I hadn’t written for the paper in such a long time then two stories fell in my lap – and on such different subjects! (Read my last post about a new boutique in Miller.)
This story is so heart-warming. Farm Rescue is such an awesome organization. I loved learning more about them while seeing first hand how they were helping a neighboring family in need. I had a wonderful morning of interviewing several Farm Rescue volunteer workers as well as Gary and Janet Kopecky.
Below are more photos than I had room to include in the newspaper and the article as it appeared in The Miller Press Nov. 5, 2014.
Kopecky’s harvest aided by Farm Rescue
Gary “Smoke” and Janet Kopecky got a much appreciated boost last Thursday and Friday as Farm Rescue helped harvest their corn crop west of Polo.
Farm Rescue provides planting, harvesting and haying assistance to farm families that have experienced a major injury, illness or natural disaster. Their mission is to help family farmers bridge crises so they have an opportunity to continue viable operations.
According to their website, “One of the biggest financial drains on a family is an unexpected medical injury or illness and, of course, a natural disaster. It is even more pronounced on a farm where a family’s livelihood depends on the ability to plant, harvest or hay a crop.”
Gary Kopecky was diagnosed with stage 4 colon cancer last April. Originally, doctors scheduled what they thought would be a small surgery but found the tumor larger than anticipated and also many lymph nodes had been affected, turning it into a 10-hour procedure and an extended hospital stay. After returning home and experiencing complications from that surgery, he returned to the hospital for an ileostomy and another two weeks in the hospital.
According to his wife, Janet, he is on the ninth of twelve chemotherapy treatments and was, in fact, wearing a chemo infusion pump while driving the truck to and from the cornfield. His treatments are scheduled every two weeks, depending on the recovery needed from the prior treatment.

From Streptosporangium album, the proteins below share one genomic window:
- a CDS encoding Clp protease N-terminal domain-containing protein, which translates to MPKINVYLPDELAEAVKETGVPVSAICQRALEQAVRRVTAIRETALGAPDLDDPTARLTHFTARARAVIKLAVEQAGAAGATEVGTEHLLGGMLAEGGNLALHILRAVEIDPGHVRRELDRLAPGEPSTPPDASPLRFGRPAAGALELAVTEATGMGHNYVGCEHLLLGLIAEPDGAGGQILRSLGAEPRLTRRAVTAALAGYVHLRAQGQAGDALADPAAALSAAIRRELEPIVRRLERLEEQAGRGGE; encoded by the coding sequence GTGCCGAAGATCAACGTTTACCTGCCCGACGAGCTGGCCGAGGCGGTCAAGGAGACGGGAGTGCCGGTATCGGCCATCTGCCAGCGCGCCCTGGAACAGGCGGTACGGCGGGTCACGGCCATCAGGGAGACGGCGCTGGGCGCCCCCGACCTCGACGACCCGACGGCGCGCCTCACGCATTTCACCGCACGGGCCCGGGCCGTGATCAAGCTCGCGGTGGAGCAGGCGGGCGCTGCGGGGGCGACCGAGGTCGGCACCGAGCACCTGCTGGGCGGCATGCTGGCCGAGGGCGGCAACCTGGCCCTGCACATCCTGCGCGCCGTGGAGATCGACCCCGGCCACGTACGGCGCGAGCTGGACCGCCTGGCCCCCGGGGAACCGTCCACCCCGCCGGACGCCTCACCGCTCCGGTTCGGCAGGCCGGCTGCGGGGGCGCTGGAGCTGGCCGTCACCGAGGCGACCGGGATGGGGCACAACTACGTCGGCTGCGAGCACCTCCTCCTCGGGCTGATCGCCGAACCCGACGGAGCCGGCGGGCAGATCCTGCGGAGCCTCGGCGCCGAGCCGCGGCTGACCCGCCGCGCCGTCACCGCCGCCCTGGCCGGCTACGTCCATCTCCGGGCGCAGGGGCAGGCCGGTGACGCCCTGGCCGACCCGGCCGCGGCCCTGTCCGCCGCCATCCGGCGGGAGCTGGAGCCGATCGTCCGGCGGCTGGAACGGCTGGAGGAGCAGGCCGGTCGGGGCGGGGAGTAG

She stressed the importance for people to get a colonoscopy. “There’s just never a slow time in farming or ranching, make the time to get it done.”
The couple appreciates the help many family, neighbors, friends, and local organizations offered over the past eight months. Smoke’s sister and brother-in-law, Sharon and Dennis Serfling of Aberdeen, moved in for almost three months to calve out the cows during the initial surgeries and recoveries. They relied on help from his brother Ron Kopecky and neighbors Mike and Joe Aesoph.
Aesophs normally custom plant for the couple, and did so this year but without much input from Kopeckys. When it came time for harvest, Fred and Paul Schaefers jumped in to help cut silage. To combine the corn, several sources mentioned Farm Rescue. Ron Kopecky’s neighbor worked with Farm Rescue and mentioned the organization might be a great option. Janet commented that the paperwork was fairly easy to complete and fax in. “The next morning, I got a phone call from a gal and we were setting it all up!”
On Thursday, Oct. 30 Farm Rescue volunteers Ken Chyle and Kent Koostra, pulled into Kopecky’s cornfield with a donated combine and semi and trailer.
Chyle retired from farming in Tennesee seven years ago. He read about the Farm Rescue organization in a magazine in 2011 and felt that “I was at the point in my life where I could start to give back.”
Retired Kentucky farmer Koostra, also read about the organization in a magazine a year and a half ago and felt motivated to volunteer.
Farm Rescue has assisted over 300 farm families since their inception 2006.